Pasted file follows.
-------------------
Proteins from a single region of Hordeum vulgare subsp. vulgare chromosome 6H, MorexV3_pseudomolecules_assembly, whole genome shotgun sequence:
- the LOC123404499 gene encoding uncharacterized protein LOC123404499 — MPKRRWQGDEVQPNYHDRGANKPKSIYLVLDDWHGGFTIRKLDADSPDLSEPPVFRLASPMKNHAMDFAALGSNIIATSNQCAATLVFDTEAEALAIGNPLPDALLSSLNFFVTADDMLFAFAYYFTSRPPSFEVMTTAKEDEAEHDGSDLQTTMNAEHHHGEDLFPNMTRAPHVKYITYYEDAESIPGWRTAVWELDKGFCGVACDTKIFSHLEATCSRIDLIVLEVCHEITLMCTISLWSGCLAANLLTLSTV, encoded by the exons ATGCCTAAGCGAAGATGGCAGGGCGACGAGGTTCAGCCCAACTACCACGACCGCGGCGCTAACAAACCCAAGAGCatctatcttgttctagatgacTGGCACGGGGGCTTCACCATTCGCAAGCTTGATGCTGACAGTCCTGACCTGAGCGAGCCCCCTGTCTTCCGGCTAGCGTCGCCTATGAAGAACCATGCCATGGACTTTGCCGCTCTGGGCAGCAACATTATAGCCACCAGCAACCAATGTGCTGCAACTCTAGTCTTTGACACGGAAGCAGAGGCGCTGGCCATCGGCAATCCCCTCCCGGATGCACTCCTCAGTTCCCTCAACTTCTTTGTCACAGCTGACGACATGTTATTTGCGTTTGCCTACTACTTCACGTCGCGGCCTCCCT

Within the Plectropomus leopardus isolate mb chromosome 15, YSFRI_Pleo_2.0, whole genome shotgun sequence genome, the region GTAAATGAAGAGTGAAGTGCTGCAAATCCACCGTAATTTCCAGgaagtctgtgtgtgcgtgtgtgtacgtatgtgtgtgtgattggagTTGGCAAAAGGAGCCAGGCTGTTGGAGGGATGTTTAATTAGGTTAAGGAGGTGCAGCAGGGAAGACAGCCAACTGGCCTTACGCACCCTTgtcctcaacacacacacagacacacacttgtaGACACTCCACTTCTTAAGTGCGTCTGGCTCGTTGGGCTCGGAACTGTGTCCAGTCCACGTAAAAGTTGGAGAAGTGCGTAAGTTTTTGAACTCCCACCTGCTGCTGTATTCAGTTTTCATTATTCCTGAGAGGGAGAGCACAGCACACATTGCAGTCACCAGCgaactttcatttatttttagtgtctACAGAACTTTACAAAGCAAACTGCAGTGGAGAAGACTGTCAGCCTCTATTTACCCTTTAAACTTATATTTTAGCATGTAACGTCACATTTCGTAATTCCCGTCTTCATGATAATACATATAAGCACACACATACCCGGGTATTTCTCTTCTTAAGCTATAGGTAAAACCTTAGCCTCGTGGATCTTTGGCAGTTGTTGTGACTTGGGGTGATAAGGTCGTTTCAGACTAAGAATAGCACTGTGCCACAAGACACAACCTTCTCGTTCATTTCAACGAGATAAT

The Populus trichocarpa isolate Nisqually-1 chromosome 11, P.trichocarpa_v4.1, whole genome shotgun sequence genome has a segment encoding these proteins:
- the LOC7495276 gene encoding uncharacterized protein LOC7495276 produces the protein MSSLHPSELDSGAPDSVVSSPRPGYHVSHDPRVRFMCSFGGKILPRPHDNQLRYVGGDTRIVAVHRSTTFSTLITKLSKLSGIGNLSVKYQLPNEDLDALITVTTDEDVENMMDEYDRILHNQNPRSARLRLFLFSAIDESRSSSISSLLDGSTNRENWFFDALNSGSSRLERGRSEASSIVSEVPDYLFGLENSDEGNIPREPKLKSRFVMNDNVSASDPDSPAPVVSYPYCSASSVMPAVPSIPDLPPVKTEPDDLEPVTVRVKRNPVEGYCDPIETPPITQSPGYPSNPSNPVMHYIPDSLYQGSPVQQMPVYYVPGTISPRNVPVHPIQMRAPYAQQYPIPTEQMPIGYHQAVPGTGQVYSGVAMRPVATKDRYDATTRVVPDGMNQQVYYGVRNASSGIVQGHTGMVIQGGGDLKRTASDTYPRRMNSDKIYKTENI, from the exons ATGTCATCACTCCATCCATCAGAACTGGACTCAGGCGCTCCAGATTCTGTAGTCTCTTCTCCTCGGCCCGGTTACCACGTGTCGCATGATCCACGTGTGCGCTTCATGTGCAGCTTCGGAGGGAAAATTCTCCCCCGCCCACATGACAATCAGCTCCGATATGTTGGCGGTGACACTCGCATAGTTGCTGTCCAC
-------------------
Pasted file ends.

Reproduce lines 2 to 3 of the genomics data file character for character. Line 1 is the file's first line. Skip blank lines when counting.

- the LOC123404499 gene encoding uncharacterized protein LOC123404499 — MPKRRWQGDEVQPNYHDRGANKPKSIYLVLDDWHGGFTIRKLDADSPDLSEPPVFRLASPMKNHAMDFAALGSNIIATSNQCAATLVFDTEAEALAIGNPLPDALLSSLNFFVTADDMLFAFAYYFTSRPPSFEVMTTAKEDEAEHDGSDLQTTMNAEHHHGEDLFPNMTRAPHVKYITYYEDAESIPGWRTAVWELDKGFCGVACDTKIFSHLEATCSRIDLIVLEVCHEITLMCTISLWSGCLAANLLTLSTV, encoded by the exons ATGCCTAAGCGAAGATGGCAGGGCGACGAGGTTCAGCCCAACTACCACGACCGCGGCGCTAACAAACCCAAGAGCatctatcttgttctagatgacTGGCACGGGGGCTTCACCATTCGCAAGCTTGATGCTGACAGTCCTGACCTGAGCGAGCCCCCTGTCTTCCGGCTAGCGTCGCCTATGAAGAACCATGCCATGGACTTTGCCGCTCTGGGCAGCAACATTATAGCCACCAGCAACCAATGTGCTGCAACTCTAGTCTTTGACACGGAAGCAGAGGCGCTGGCCATCGGCAATCCCCTCCCGGATGCACTCCTCAGTTCCCTCAACTTCTTTGTCACAGCTGACGACATGTTATTTGCGTTTGCCTACTACTTCACGTCGCGGCCTCCCT

Within the Plectropomus leopardus isolate mb chromosome 15, YSFRI_Pleo_2.0, whole genome shotgun sequence genome, the region GTAAATGAAGAGTGAAGTGCTGCAAATCCACCGTAATTTCCAGgaagtctgtgtgtgcgtgtgtgtacgtatgtgtgtgtgattggagTTGGCAAAAGGAGCCAGGCTGTTGGAGGGATGTTTAATTAGGTTAAGGAGGTGCAGCAGGGAAGACAGCCAACTGGCCTTACGCACCCTTgtcctcaacacacacacagacacacacttgtaGACACTCCACTTCTTAAGTGCGTCTGGCTCGTTGGGCTCGGAACTGTGTCCAGTCCACGTAAAAGTTGGAGAAGTGCGTAAGTTTTTGAACTCCCACCTGCTGCTGTATTCAGTTTTCATTATTCCTGAGAGGGAGAGCACAGCACACATTGCAGTCACCAGCgaactttcatttatttttagtgtctACAGAACTTTACAAAGCAAACTGCAGTGGAGAAGACTGTCAGCCTCTATTTACCCTTTAAACTTATATTTTAGCATGTAACGTCACATTTCGTAATTCCCGTCTTCATGATAATACATATAAGCACACACATACCCGGGTATTTCTCTTCTTAAGCTATAGGTAAAACCTTAGCCTCGTGGATCTTTGGCAGTTGTTGTGACTTGGGGTGATAAGGTCGTTTCAGACTAAGAATAGCACTGTGCCACAAGACACAACCTTCTCGTTCATTTCAACGAGATAAT